Term of Award

Spring 2020

Degree Name

Master of Arts in English (M.A.)

Document Type and Release Option

Thesis (open access)

Copyright Statement / License for Reuse

Creative Commons License
This work is licensed under a Creative Commons Attribution 4.0 License.

Department

Department of Literature

Committee Chair

Dustin Anderson

Committee Member 1

Caren Town

Committee Member 2

Joe Pellegrino

Abstract

Literature that responds to loss and expresses mourning, a genre referred to as the elegy, traditionally follows an adaptive pattern in which a mourner reaches consolation and comfort. In the modern period, however, mourning transformed into destructive experiences that were notably private. With this phenomenon of greater social and emotional isolation, writers like Sylvia Plath, Samuel Beckett, and Elizabeth Bishop expressed rumination and irresolution. In contrast, before the twentieth century, elegies were not only more consolatory, but there was a greater emphasis on shared feeling, and this communal type of mourning is more often adaptive. By grieving together in the same physical location, by fostering a community of grief, and by practicing empathy with another human being, sentimental grief was more resolved. Through close-reading analyses of various elegiac texts, I unpack how public and private spheres have shifted in the modern period, and I propose how this transition has impacted the grieving process across cultures. By analyzing literature from a transnational perspective, I demonstrate how modern mourners in Ireland and America express their grief maladaptively. Ultimately, while scenes from popular sentimental novels depict individuals coming together to productively mourn in public spheres, modern poetry and drama depict individuals stuck in post-traumatic, destructive, distanced, and inconsolable psychological states.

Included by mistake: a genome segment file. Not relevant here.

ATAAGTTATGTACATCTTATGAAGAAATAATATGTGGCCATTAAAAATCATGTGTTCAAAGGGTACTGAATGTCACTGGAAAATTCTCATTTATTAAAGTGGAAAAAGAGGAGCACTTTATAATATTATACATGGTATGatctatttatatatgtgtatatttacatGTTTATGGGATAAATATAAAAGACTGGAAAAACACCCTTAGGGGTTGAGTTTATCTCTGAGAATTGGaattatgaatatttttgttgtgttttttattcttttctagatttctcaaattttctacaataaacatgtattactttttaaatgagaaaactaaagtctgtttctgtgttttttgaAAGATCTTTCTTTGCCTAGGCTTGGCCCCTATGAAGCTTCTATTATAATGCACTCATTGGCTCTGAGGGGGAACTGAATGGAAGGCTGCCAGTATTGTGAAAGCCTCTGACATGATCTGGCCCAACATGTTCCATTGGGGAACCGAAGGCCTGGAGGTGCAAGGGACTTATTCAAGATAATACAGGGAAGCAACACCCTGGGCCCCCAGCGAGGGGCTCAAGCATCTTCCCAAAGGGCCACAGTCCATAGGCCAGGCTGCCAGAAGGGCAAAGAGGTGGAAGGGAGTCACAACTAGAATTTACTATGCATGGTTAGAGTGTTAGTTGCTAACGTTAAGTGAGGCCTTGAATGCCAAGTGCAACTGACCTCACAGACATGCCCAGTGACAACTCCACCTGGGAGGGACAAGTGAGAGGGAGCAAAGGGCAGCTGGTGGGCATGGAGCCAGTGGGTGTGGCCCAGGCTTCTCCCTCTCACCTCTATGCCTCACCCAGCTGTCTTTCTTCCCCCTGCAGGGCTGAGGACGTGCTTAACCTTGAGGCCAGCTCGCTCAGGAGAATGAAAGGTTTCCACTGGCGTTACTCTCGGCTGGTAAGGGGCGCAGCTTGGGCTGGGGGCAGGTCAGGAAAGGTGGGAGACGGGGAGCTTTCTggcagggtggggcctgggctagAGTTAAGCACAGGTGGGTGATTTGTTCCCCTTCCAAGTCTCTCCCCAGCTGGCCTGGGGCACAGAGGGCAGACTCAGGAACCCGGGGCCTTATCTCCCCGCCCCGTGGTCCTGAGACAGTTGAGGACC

Research Data and Supplementary Material

No

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